Nationally-Known Cooking Experts Marilynn & Sheila Brass Return To AADL to Discuss Boston Food, A New England Melting Pot
Thursday March 14, 2013: 7:00 pm to 8:30 pm -- Downtown Library: Multi-Purpose Room
AADL joins with The Performance Network Theatre for a delightful evening of Boston lore and cooking tips with the return of Boston television stars and heirloom cooking experts Marilynn and Sheila Brass. This event is designed to give colorful insight into the food and lore of Boston - the setting for the Performance Network's March production of David Lindsay-Abaire's award-winning play "Good People."
Boston's Brass Sisters are cookbook authors, television personalities, culinary historians, and home cooks with more than 120 years of combined home baking and cooking experience. They have hosted their own Holiday Special on the Cooking Channel, were recently selected to appear in the book, "Boston's Inspirational Women" and have won a Throwdown on the Food Network with Bobby Flay (with their heirloom recipe for Pineapple Upside-Down Cake). They have appeared on television and radio throughout the country sharing recipes and stories from their two cookbooks, "Heirloom Baking With The Brass Sisters" and "Heirloom Cooking With The Brass Sisters." Food & Wine Magazine chose both cookbooks for their Best of the Best 25 Cookbooks of the Year. "Heirloom Baking" also received a James Beard nomination in the Dessert and Baking Category. This event will include a booksigning and books will be for sale.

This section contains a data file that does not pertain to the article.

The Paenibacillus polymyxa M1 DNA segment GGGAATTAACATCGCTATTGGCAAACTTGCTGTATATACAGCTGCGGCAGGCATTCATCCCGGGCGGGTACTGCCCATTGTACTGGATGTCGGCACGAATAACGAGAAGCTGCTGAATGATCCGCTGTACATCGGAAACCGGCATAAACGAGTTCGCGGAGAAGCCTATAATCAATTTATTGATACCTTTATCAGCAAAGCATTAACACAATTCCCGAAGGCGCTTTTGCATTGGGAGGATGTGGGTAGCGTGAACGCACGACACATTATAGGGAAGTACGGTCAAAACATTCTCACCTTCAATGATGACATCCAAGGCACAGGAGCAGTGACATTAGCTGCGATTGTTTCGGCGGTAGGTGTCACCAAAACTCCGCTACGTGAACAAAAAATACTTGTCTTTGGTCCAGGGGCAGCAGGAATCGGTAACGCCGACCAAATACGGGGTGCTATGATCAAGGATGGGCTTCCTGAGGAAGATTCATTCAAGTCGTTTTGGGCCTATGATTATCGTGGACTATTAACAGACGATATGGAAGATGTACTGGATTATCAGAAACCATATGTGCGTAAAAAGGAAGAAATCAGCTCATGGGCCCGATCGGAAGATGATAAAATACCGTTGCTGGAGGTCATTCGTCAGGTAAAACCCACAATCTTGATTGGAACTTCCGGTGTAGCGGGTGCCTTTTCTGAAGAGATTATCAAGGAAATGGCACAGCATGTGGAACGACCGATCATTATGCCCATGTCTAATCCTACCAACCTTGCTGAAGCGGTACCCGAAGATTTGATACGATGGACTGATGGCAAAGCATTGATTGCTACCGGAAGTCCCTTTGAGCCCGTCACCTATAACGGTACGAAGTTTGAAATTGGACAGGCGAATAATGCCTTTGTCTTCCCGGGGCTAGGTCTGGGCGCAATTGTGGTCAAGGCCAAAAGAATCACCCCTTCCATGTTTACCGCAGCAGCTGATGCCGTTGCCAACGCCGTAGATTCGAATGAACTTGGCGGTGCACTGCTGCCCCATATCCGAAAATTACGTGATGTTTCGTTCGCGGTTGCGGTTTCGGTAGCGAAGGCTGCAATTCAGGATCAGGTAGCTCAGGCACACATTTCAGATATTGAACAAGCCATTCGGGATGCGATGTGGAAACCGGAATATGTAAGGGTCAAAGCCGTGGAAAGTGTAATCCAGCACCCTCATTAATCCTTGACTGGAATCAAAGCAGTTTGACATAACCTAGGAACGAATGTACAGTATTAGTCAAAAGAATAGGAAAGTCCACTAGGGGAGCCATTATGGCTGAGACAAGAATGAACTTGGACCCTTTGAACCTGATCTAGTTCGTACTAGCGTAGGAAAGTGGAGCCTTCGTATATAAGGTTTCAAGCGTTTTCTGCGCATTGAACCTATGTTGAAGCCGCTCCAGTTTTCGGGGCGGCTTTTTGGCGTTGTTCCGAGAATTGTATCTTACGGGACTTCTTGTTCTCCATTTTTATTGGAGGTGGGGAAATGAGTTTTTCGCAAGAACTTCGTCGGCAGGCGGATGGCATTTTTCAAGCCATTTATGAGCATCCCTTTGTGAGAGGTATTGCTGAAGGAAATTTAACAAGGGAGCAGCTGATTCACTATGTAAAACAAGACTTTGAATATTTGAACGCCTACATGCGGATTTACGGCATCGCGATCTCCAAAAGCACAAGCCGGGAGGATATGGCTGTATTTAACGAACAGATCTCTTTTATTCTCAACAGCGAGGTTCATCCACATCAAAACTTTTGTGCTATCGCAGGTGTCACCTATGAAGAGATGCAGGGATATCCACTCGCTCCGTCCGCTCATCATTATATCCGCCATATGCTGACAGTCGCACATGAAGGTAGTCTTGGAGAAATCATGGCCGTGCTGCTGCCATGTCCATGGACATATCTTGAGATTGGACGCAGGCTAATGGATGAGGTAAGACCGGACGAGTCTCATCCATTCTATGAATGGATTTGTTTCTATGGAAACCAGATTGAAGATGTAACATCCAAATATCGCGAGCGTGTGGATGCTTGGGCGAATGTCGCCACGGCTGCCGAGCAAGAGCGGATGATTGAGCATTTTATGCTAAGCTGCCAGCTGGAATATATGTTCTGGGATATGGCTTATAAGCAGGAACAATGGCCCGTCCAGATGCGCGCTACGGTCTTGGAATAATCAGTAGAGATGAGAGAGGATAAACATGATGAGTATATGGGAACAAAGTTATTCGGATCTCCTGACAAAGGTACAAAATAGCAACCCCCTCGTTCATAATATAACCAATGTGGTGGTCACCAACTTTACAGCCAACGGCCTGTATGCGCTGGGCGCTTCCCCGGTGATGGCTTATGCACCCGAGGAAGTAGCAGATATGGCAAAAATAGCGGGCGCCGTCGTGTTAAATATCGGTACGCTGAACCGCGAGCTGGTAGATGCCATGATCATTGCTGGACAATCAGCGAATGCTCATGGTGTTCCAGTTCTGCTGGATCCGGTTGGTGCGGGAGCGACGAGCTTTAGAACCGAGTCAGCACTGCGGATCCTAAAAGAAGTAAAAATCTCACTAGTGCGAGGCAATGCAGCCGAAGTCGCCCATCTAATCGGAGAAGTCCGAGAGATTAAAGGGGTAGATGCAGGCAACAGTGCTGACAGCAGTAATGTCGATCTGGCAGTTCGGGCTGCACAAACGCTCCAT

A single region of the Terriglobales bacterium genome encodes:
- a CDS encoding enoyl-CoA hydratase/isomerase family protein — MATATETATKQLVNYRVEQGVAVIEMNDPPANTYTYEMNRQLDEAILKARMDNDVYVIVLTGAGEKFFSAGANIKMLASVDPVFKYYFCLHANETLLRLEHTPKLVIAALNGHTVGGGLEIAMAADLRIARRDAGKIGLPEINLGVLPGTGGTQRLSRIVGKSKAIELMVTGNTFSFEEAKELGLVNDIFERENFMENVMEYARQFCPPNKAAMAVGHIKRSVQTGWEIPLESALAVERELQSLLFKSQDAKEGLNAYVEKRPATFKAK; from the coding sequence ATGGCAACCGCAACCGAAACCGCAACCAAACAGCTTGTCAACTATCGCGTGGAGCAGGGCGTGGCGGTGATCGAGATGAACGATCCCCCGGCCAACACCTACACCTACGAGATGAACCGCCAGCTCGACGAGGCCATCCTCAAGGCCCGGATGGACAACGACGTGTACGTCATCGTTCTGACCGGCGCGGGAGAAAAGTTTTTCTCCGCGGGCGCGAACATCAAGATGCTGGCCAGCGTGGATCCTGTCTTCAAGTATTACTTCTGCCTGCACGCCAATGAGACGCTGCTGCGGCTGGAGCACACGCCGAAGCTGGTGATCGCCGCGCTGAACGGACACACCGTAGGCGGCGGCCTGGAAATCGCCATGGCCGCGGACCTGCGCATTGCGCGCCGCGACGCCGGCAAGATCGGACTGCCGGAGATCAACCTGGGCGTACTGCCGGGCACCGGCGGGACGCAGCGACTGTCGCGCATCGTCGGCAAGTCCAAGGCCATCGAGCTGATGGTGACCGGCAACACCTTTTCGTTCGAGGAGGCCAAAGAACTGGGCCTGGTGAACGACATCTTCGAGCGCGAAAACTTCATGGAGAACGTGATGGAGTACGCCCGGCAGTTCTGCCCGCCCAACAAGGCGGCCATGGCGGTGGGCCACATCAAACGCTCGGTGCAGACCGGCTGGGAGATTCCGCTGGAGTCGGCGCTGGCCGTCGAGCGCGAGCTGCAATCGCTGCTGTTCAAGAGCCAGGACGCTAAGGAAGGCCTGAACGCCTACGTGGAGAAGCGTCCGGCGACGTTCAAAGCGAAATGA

Experts on heirloom cookery, the famous sisters have compiled a research library of more than 6,500 cookbooks, including dozens of manuscript cookbooks, as well as 1,500 books and periodicals on antiques and culinary history. Their collection of more than 2,000 antique food molds, kitchenware, culinary prints and menus is considered one of the finest in the United States.
Performance Network staff will also be on hand to provide an introduction to "Good People." This 2011 Tony nominee centers on Margie Walsh, a Dollar Store worker from Boston's "Southie" district, who is fired from her job and facing eviction. In desperation, she reaches out to a former high school summer fling who has made it out of South Boston, inviting herself to a chic cocktail party in his home. The play is a touching and funny look at America's great economic divide. Performances of "Good People" will occur at the Performance Network through March 31. Visit the Performance Network website at performancenetwork.org for more information on this award-winning play.
Join us for an insider's look at Boston (the setting of "Good People") with the delightful Brass Sisters!